After multiple injuries, stops and starts in my journey to get in better shape, my doc recommended switching to a recumbent stationary indoor trainer. I didn’t want to give up on Zwift, so I looked at a few different recumbent trainers (Spirit XBR55, Schwinn 270, and the Sole R92) and ended up getting the Spirit recumbent as it was available from a local shop (ABT) around Chicago. I’ve seen a few posts asking about smart recumbents and so I’ll try to share the facts and what I liked/didn’t like about it in case it helps anyone else. I have no agenda here nor am I being compensated by anyone for doing this, just sharing what I’ve seen so far after a week of riding.
- Reports Cadence and Power to Zwift via Bluetooth Low Energy (BLE)
- Solidly put together, doesn’t feel cheap or unstable at all even for a 245lb/111kg old fat guy like me
- Comfortable mesh back rest and seat, with adjustable seat position and back rest incline. It’s not quite an overstuffed recliner with pedals but I could easily nap in this thing.
- Very low hassle in getting it to recognize in Zwift, just power it on and fire up Zwift and pair it up. Assembly and delivery was a different matter. It’s over 100lbs/45kg and I paid for indoor delivery and let two 20 year olds assemble it and carry it down to my basement for $75, they also hauled away the giant box it came in. If you’re in the type of shape/age that you’re looking at a recumbent, maybe consider inside delivery.
- Comes with nice heart rate chest strap (didn’t test, used my Apple Watch). Also has heart rate hand grips and they appear to be within 1-2 bpm of other HR meters.
- Easy to reach thumb buttons increase/decrease “gearing” though they do not show up as gears in Zwift, just increases/decreases power output.
- Cost. At $1900 USD (I paid $1600 at a local ABT shop) it’s an exceedingly expensive smart recumbent. It’s high quality and it “just works” so I don’t have a ton of buyer’s remorse. but it’s certainly not a budget-friendly option.
- Reports “Controllable” via BLE, does not appear to increase difficulty on hills though, so I don’t think this functions today as advertised. I’ve mailed Spirit support and will follow up with this post if they let me know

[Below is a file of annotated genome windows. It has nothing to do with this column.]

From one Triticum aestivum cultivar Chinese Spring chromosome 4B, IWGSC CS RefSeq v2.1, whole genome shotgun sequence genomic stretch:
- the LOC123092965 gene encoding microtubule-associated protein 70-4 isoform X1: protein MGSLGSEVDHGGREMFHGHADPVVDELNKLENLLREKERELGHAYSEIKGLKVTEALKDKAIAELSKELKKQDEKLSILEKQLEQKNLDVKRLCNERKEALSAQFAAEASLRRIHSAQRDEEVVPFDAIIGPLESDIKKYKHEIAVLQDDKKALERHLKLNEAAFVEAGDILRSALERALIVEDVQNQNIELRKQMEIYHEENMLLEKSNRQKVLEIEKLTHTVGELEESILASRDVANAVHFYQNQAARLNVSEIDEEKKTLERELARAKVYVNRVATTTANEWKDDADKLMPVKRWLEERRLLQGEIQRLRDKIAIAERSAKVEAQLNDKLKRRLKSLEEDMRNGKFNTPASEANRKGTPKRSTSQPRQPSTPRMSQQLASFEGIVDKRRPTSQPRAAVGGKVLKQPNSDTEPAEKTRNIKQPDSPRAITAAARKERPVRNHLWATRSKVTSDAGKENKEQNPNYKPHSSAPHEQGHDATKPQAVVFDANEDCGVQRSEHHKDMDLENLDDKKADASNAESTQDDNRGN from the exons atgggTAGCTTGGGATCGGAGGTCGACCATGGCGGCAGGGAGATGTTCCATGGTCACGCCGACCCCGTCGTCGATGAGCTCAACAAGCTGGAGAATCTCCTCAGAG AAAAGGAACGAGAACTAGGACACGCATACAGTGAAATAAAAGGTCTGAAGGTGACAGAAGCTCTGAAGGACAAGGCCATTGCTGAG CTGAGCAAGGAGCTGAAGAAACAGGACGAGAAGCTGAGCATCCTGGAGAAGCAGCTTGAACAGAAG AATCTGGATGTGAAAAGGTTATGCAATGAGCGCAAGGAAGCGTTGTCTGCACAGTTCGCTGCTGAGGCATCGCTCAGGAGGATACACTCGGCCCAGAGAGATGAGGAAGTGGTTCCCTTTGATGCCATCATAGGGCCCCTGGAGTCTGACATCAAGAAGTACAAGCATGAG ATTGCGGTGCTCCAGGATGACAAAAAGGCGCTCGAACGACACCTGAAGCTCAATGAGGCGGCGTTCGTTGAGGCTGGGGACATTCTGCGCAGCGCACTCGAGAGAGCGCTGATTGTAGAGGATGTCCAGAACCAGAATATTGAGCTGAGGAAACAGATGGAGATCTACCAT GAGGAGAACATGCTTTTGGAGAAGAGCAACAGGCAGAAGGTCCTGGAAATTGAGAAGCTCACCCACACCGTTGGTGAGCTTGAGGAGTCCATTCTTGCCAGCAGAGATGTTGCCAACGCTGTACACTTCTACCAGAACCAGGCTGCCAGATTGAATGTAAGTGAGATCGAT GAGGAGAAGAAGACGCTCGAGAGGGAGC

- The power readings are…mushy? in terms of accuracy and that was acceptable to me as someone who won’t be racing with it or trying to hit precise interval training goals. It didn’t feel like it was artificially boosting my numbers nor sandbagging me too much though, it just doesn’t feel nearly as precise or responsive as my Wattbike Atom (expected, they’re apples and oranges in terms of different design goals, one is an elite racing trainer and the other is a very comfortable chair with pedals)
- It’s a recumbent, so you’re not going to get any weight over the pedals and muscle your way up a hill. If you do overdo it and try to grind too much on a recumbent, you’ll likely feel it in your hamstrings and knees a lot more. My doc strongly recommended lower wattage (140-160w) and lower cadence (70-80rpm) for at least a month or two to see how my knees and hamstrings feel before attempting to push any harder. In short (too late) it’s not winning any KOMs.
- Seat distance adjustment appeared to move in 1" increments, and while I was able to do heel-on-pedal downstroke trick and get it dialed in for me, it seems a little bit less granularly optimizable than some higher end trainers. My wife did point out that picking a slightly longer distance from the pedals and then putting a folded towel behind your lower back in-between you and the seat would help get that perfect pedal length sweet spot though.
That’s all I can think of. Going to post a few pics of my setup and one of my first workouts with it just in case those help too.